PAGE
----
The requirement of the principles of natural justice in the Universities disciplinary action has received much attention from the Courts in the recent time. The Court interventionin the administrative determination of the Universities hascreated a lot of uncertainties and confusion. In fact, the extent, scope and limit of the Universities‟ power to punish student for misconduct is mostly unclear. This problem is so far-reaching that the University decision-makers are often confused as to practical steps to follow or what standard of natural justice they should observe in their disciplinary process.Objectives of the work include theappraisal of the University disciplinary jurisdiction vis-à-vis court of competent jurisdiction in trying University students for misconduct. This work is motivated by the unusual raise in the student-university litigations in Nigeria. The study focused on the importance of University disciplinary system and remedies as a much better way of resolving University disciplinary matters. It employed the doctrinal method of research to critically examine the application of the principles of natural justice in disciplinary action in Nigerian Universities and its effect on the institutional administrative expediency and efficiency. This research produced a number of findings:the application of the principles of natural justice to the University disciplinary actions are too demanding for the University Disciplinary Authorities;students and staff, despite the internal redress mechanism in the University forum, still resort to the court of law for redress. Based on the findings, it is recommended that the observation of the basic principles of natural justice should be sine qua non to discipline of student in Nigerian Universities. It is no longer sufficient for a University to discipline a student where it appears to the Vice-chancellor that such a student has been guilty of misconduct. Any student facing a disciplinary penalty, must know the case against him/her, the student must be given an opportunity to correct or contradict the evidence that have been made in support of the case, the University authority must make its decision without a reasonable apprehension of bias. In order to avoid the cost and minimize the number of lawsuits mushrooming in our Universities, it is crucial that University administrators understand the law, disciplinary due process and follow it.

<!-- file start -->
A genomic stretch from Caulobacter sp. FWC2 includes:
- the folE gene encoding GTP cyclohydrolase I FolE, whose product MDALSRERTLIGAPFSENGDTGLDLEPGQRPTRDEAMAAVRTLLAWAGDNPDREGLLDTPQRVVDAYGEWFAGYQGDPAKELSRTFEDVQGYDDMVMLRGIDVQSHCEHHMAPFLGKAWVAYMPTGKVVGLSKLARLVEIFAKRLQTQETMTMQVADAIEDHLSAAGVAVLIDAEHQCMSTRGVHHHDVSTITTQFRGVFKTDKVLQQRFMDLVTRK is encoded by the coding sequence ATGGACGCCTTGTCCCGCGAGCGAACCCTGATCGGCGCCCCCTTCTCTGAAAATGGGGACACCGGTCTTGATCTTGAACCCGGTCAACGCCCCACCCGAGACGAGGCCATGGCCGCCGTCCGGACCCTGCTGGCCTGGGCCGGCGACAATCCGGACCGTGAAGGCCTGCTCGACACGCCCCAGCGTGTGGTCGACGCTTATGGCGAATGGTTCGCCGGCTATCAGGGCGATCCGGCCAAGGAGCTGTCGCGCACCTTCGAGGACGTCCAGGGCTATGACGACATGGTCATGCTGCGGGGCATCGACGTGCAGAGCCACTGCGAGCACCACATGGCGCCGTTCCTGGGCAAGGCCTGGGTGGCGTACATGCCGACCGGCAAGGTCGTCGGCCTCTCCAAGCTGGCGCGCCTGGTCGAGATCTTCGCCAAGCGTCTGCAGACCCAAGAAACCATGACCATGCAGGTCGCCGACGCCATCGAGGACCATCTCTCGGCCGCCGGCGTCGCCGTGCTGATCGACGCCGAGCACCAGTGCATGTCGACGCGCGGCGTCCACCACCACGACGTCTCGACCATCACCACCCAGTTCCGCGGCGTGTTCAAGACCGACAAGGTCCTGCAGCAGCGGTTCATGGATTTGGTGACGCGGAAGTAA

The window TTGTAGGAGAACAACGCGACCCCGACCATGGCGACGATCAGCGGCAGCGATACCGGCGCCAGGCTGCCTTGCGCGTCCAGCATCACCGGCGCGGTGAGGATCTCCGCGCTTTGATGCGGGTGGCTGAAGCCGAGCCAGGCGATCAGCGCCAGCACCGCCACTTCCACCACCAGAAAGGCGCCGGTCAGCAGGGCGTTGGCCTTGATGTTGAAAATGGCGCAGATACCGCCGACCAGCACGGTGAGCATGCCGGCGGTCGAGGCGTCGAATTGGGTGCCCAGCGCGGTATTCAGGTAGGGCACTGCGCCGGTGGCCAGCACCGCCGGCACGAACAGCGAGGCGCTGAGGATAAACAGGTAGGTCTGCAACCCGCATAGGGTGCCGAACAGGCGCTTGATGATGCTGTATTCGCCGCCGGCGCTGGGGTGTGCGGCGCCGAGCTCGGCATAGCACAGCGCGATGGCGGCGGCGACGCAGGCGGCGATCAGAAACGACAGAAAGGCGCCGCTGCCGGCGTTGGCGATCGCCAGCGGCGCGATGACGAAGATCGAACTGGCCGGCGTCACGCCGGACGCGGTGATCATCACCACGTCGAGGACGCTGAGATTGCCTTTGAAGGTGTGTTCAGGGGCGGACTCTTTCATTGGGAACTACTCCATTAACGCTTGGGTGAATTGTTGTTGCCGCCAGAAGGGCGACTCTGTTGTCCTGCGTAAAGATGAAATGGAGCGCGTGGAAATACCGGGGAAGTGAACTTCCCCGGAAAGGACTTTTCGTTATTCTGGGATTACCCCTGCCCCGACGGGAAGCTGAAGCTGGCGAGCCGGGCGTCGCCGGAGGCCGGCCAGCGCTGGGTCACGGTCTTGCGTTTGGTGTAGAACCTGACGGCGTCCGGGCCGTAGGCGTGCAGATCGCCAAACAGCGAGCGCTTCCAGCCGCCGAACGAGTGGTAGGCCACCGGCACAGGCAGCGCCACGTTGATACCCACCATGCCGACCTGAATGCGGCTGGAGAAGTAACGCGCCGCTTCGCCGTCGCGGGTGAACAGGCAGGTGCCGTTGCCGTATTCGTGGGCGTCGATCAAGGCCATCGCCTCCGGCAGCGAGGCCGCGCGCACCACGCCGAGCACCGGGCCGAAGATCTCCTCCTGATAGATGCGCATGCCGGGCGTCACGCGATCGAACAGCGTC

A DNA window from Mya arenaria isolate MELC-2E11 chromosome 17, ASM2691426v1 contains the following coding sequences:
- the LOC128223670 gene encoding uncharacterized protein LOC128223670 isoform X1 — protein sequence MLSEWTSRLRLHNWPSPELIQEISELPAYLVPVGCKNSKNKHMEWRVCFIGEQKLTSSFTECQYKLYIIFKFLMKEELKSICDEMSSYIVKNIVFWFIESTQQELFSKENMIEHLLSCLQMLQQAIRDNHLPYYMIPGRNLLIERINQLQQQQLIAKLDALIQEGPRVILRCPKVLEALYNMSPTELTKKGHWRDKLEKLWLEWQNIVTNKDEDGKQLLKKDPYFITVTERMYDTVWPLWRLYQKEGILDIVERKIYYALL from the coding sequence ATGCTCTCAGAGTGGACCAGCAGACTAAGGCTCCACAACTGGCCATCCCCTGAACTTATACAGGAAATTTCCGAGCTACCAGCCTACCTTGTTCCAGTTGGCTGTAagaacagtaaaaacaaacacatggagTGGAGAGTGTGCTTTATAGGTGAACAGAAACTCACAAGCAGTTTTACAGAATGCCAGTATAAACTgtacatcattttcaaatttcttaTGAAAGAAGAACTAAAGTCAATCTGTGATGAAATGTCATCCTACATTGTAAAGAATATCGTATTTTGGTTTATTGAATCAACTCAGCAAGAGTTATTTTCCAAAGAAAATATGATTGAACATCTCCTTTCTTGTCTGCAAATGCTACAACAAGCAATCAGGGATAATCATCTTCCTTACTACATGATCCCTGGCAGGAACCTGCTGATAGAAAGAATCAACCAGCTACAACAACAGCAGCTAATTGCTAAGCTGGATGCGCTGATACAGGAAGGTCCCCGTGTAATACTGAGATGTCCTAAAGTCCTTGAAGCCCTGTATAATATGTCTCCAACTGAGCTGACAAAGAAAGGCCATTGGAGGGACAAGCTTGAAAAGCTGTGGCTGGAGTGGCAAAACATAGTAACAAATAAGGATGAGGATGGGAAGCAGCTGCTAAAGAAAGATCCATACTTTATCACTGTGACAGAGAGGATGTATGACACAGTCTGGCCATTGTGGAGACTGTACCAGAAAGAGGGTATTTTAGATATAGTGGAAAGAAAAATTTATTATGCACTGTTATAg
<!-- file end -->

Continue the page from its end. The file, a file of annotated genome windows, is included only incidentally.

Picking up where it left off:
Disciplinary action of whatever nature must be carried out according to the dictate of law. This is one of the pillars of the rule of law. Statutes always provide procedures to be followed before a person is disciplined. These procedural requirements are provided in the statutes to enable the authority exercising the power under such statutereach a conclusion that is fair, justand reasonable. Where these procedures are ignored, irrespective of the fairness of the power exercised, the court will hold that the law has not been obeyed andthe power exercised, is a nullity.1
One of the legal requirements for a valid exercise of disciplinary action is the observation of natural justice principles. The doctrine of Natural justice has, over the years, crystalized into two maxims: Audi alteram partem meaning that nobody should be condemned unheard. Nemo judex in causa sua which means that a man should not be a judge in his own cause. The most frequent cause of judicial interference with the exercise of administrative powers is a disregard of these principles of natural justice. Many of the cases of disciplinary actions in Nigerian Universities were often reviewed against the Universities by the courts, consequently nullified as a result of their failure to recognise and observe the principles of natural justice.
Natural justice, apart from being the “law of GOD”2, has alsofound expression in the Constitution of the Federal Republic of Nigeria (1999 Constitution).Section 36 (1) provides: